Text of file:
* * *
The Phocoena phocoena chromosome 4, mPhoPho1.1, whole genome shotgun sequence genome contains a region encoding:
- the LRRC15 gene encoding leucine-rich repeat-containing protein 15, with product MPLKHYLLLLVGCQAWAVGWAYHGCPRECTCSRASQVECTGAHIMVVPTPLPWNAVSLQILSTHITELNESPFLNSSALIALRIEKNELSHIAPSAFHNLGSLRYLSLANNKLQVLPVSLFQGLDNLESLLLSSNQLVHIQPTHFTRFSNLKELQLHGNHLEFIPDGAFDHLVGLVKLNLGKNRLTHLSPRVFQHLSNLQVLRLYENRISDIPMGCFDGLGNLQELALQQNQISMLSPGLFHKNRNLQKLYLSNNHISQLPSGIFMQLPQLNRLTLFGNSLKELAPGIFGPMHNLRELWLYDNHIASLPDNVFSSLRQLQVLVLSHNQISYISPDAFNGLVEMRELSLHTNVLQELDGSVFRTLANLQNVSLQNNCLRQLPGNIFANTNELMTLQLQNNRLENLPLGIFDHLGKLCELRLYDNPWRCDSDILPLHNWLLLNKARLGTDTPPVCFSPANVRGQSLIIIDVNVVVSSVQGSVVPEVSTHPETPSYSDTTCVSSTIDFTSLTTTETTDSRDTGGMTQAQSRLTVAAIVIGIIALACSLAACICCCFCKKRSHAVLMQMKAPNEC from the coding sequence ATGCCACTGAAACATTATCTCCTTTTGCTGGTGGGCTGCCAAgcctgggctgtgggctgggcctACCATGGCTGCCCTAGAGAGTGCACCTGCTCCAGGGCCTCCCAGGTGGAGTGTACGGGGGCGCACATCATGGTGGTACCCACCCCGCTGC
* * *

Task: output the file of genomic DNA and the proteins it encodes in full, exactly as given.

The Phocoena phocoena chromosome 4, mPhoPho1.1, whole genome shotgun sequence genome contains a region encoding:
- the LRRC15 gene encoding leucine-rich repeat-containing protein 15, with product MPLKHYLLLLVGCQAWAVGWAYHGCPRECTCSRASQVECTGAHIMVVPTPLPWNAVSLQILSTHITELNESPFLNSSALIALRIEKNELSHIAPSAFHNLGSLRYLSLANNKLQVLPVSLFQGLDNLESLLLSSNQLVHIQPTHFTRFSNLKELQLHGNHLEFIPDGAFDHLVGLVKLNLGKNRLTHLSPRVFQHLSNLQVLRLYENRISDIPMGCFDGLGNLQELALQQNQISMLSPGLFHKNRNLQKLYLSNNHISQLPSGIFMQLPQLNRLTLFGNSLKELAPGIFGPMHNLRELWLYDNHIASLPDNVFSSLRQLQVLVLSHNQISYISPDAFNGLVEMRELSLHTNVLQELDGSVFRTLANLQNVSLQNNCLRQLPGNIFANTNELMTLQLQNNRLENLPLGIFDHLGKLCELRLYDNPWRCDSDILPLHNWLLLNKARLGTDTPPVCFSPANVRGQSLIIIDVNVVVSSVQGSVVPEVSTHPETPSYSDTTCVSSTIDFTSLTTTETTDSRDTGGMTQAQSRLTVAAIVIGIIALACSLAACICCCFCKKRSHAVLMQMKAPNEC from the coding sequence ATGCCACTGAAACATTATCTCCTTTTGCTGGTGGGCTGCCAAgcctgggctgtgggctgggcctACCATGGCTGCCCTAGAGAGTGCACCTGCTCCAGGGCCTCCCAGGTGGAGTGTACGGGGGCGCACATCATGGTGGTACCCACCCCGCTGC